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Commuting Bicycle commuting is easier than you think, before you know it, you'll be hooked. Learn the tips, hints, equipment, safety requirements for safely riding your bike to work.

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Old 06-07-06, 03:53 PM   #1
grolby
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Rain ride #1!

Okay, today wasn't my first commute in the rain. I've ridden in some pretty heavy rain to classes, back when I lived on my university campus. I even had one or two lightly drizzling rides back when I commuted 11 miles two days a week to a part-time job a year or so ago. But today was the first time I really had to put my rainy day plans to the test. I'm taking summer classes at my university, while living four miles off-campus. To add to the fun, I had to make the commute twice today, once in the early morning so that I could help produce a radio show from 6-8, then back to get my school supplies and back out to school and back. For the first ride, I took my nice touring bike, since it was kind of dark and I wanted some lights. For the second ride, I took my "new" commuter bike, which is really an old Schwinn Le Tour "III-speed." It now wears flat bars and a three-speed Sturmey wheel, hence the name.

My clothing choices seemed to be right on the money. I stayed warm but not too warm. I got very wet, especially during the second commute when it was raining harder each way, but I stayed warm and comfy. The touring bike was of course fast and comfy, with low gears that easily flattened the reasonably large hill that I have to climb if I take the shortcut through the campus of a local private college. The new commuter was lots of fun. The gear ratios seem just about perfect for the riding I have to do through the rolling hills in the area where I live. They're a bit high for that hill, though, so I took the long way around, adding a few minutes but avoiding the steepest part of the hill. Unfortunately, this made me get to my class only just in time, so I had to go to the classroom before changing out of my wet and incredibly dorky-looking riding clothes. The new bike rides well, but I didn't tighten the axle nuts enough before riding, resulting in the wheel slipping and rubbing against the frame (and in the hub adjustment going way off, grrr) before I stopped by the LBS on the way home to fix it. The saddle is also WAY too hard for the more upright position I ride in on this bike, but maybe I'll get used to it. Also, plain rubber block pedals rule for commuting short distances.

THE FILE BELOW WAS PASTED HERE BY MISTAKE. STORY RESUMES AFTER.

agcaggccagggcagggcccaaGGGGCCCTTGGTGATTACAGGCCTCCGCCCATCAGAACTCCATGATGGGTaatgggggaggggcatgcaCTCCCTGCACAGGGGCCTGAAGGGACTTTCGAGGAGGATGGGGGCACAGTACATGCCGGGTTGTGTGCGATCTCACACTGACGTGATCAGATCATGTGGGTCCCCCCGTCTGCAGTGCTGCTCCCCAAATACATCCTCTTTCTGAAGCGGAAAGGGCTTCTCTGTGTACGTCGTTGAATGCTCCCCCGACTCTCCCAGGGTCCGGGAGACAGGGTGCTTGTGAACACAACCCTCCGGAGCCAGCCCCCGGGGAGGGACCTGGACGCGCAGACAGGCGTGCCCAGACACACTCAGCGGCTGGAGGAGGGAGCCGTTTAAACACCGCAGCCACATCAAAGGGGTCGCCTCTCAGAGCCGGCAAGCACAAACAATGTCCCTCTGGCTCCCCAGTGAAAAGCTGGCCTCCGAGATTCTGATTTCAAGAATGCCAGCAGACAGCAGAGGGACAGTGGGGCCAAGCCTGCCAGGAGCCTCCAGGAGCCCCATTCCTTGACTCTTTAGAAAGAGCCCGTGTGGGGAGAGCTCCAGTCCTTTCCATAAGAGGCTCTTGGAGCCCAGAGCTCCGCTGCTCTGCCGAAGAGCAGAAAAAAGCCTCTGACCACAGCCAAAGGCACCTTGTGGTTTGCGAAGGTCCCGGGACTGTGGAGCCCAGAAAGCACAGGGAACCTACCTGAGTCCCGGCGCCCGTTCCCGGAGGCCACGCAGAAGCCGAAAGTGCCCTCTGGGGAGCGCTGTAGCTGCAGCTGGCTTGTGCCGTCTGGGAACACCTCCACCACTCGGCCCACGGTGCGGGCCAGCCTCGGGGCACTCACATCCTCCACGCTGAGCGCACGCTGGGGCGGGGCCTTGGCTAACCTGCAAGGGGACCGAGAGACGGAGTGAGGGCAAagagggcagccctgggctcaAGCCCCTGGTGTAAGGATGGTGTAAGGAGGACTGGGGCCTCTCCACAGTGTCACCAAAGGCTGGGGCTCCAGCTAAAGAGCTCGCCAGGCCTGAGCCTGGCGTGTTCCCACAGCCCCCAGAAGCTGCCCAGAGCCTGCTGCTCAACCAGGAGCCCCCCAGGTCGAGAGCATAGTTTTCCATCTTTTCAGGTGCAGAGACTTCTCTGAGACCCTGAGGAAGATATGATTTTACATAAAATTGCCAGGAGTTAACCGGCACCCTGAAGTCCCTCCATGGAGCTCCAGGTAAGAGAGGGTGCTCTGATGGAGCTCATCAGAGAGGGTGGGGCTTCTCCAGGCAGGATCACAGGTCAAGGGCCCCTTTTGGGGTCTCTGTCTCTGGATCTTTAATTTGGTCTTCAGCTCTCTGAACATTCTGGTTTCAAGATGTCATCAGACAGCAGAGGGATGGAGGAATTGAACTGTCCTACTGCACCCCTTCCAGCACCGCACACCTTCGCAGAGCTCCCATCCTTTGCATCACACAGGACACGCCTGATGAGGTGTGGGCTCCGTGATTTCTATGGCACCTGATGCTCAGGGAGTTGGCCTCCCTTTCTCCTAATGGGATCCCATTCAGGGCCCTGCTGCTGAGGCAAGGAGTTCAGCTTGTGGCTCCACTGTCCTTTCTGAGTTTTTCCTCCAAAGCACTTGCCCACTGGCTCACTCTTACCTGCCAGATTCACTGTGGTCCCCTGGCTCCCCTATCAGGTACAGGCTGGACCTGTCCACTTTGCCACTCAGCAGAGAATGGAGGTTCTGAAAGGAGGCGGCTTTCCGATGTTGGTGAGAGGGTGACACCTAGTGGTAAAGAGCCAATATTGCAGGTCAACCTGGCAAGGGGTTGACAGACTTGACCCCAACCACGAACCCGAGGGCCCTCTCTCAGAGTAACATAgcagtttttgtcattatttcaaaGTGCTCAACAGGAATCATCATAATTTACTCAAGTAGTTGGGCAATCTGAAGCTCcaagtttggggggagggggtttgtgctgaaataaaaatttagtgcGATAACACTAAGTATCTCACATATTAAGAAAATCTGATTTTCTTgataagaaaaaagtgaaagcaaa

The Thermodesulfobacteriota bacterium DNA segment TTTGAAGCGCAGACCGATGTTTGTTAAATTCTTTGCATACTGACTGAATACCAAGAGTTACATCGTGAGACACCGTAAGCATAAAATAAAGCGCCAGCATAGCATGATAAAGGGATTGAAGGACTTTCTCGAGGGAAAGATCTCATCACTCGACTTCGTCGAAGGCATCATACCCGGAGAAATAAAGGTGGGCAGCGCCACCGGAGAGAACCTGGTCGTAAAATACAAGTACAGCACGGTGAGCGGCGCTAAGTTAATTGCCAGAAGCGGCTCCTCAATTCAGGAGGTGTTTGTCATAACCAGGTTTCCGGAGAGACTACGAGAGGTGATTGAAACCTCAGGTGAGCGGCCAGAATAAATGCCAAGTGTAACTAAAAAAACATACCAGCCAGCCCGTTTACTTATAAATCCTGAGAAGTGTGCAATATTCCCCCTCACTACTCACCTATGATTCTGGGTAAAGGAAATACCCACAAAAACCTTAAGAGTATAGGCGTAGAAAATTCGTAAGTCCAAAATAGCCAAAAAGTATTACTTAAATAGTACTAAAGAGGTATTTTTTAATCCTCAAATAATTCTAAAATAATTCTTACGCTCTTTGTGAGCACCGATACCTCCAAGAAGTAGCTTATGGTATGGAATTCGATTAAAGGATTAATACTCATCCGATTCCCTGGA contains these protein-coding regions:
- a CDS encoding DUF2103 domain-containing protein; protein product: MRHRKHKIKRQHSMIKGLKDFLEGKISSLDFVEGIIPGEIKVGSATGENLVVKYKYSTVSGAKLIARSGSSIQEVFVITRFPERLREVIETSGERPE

I learned some interesting things today:
1. Slick tires kick up a LOT more spray on pavement than knobbies. Makes sense when you think about it.
2. A knobby front tire at low pressure soaks up bumps and turns the short section on a dirt and gravel road from a jumpy, bumpy ride into a smooth-as-silk experience.
3. There's something deeply reassuring about the steady "tick-tick-tick-tick-tick" of a Sturmey-Archer hub coming through the sound of rubber on wet asphalt and rain in the trees along the MUP. It's a nice combination of the natural, wild and fearsome with the mechanical steadfastness of a good bike and hub. It made for a very pleasant ride. I've heard people complain about the ticking noises that gear hubs make. Me, I really like that feature. I also like the look and feel of a straight chainline. I'm even more convinced that I want to build a commuter with a Nexus 8 hub now.
4. 8 miles of riding in the rain will make you wet. Another 8 miles of riding in the rain will make you REALLY wet! Still, I'm better adjusted than I was a few months ago. Wet is good!

Anyone else have some good rainy rides lately?
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Old 06-07-06, 04:18 PM   #2
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Have you looked at a waterproof windbreaker type jacket? I had a drizzley commute today, and with that jacket I stayed nice and dry. Well, my shorts got wet.
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Old 06-07-06, 04:20 PM   #3
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Thats what I like about 700x23c tires. They really dont splash at all. I dont even think my shoes have gotten wet before...
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Old 06-07-06, 04:29 PM   #4
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Fenders. I don't know why they even sell bikes without fenders. I wouldn't own a commuting bike without fenders and mudflaps (home made).
When it's warm I just let it rain on me, but when it's cold, my waterproof/breathable jacket from bicycleclothing.com makes me happy.
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Old 06-07-06, 04:31 PM   #5
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I did a 30 mile ride in the pouring rain the other Saturday morning. Semi-cold ('bout 50 deg) and a tad windy. I kept telling myself that those guys that pass me on the two mile steep hill my weekday commute has would surely be home in bed sleeping, so I was getting one up on them!